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Habitable Zones & Global Climate: November 2019


The characterization of rocky, Earth-like planets is an important goal for future large ground- and space-based telescopes.

"They're out there," goes a saying about extraterrestrials. It would seem more likely to be true in light of a new study on planetary axis tilts.

Chemical disequilibrium in exoplanetary atmospheres (detectable with remote spectroscopy) can indicate life.

Planets residing in circumstellar habitable zones (CHZs) offer our best opportunities to test hypotheses of life's potential pervasiveness and complexity.

The detection of exoplanets orbiting other stars has revolutionized our view of the cosmos. First results suggest that it is teeming with a fascinating diversity of rocky planets, including those in the habitable zone.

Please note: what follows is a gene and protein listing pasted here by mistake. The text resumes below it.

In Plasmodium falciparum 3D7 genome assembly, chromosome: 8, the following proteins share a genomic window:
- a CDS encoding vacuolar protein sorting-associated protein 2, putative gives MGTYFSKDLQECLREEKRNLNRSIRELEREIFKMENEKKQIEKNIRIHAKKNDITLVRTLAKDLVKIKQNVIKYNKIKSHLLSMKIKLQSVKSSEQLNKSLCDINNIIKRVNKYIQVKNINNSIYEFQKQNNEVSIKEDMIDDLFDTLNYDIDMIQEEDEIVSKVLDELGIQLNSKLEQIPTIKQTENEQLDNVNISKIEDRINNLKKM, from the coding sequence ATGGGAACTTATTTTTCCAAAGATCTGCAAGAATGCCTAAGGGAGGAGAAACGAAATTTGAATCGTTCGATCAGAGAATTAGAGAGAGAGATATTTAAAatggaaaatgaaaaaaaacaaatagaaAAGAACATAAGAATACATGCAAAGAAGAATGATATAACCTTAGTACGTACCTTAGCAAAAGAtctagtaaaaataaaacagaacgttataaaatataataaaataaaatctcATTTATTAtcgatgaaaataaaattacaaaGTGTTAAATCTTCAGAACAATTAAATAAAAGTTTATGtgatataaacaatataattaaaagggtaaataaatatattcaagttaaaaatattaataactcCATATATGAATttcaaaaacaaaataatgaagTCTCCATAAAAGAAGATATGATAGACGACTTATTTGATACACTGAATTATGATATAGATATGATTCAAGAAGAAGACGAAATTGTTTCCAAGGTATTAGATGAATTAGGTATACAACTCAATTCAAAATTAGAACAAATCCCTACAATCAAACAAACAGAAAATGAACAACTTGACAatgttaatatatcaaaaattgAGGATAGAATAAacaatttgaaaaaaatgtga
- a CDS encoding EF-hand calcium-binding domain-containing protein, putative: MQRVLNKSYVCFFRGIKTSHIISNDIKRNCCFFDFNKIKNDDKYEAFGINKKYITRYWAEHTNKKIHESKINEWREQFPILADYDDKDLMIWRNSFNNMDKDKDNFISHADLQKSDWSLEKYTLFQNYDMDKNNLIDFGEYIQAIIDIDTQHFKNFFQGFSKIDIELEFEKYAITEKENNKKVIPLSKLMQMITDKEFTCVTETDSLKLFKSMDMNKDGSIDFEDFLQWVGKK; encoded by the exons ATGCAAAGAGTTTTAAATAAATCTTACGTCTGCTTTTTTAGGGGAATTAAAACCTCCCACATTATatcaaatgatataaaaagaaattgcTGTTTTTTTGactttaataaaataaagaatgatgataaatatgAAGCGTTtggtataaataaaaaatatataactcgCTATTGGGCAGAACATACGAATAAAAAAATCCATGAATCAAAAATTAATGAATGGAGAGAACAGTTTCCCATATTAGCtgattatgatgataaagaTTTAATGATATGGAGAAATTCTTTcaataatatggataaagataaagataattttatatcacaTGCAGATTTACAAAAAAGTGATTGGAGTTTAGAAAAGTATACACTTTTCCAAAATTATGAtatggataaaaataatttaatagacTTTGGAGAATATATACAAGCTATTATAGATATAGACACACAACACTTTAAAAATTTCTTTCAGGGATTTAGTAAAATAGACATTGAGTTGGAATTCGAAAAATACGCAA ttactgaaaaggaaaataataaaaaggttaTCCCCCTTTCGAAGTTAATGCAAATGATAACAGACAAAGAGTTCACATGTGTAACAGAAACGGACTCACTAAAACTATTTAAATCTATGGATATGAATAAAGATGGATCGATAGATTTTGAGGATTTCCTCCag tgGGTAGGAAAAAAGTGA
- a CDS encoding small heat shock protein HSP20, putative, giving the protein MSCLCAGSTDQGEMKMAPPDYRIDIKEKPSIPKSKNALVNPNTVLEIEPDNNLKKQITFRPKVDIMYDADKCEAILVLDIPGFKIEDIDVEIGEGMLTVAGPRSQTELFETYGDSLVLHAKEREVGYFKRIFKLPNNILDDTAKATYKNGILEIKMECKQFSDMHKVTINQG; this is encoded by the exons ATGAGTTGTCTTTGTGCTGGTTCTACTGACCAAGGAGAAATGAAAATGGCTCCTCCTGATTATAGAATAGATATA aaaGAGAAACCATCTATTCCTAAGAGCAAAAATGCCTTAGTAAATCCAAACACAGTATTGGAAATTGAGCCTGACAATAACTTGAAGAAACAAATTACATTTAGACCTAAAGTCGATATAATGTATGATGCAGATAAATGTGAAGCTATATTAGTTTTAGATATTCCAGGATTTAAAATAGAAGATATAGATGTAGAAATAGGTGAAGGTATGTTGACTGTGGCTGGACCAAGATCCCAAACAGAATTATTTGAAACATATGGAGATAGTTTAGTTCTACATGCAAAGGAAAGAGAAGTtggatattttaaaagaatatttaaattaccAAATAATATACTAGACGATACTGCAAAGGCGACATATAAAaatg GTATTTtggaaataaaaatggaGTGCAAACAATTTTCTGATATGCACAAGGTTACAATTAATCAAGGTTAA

Planets that revolve around a binary pair of stars are known as circumbinary planets. The orbital motion of the stars around their center of mass causes a periodic variation in the total instellation incident upon a circumbinary planet.

In order to search for life in outer space, astronomers first need to know where to look. A new Northwestern University study will help astronomers narrow down the search.

Habitability is a measure of an environment's potential to support life, and a habitable exoplanet supports liquid water on its surface.

We use a one-dimensional (1-D) cloud-free climate model to estimate habitable zone (HZ) boundaries for terrestrial planets of masses 0.1 ME and 5 ME around circumbinary stars of various spectral type combinations.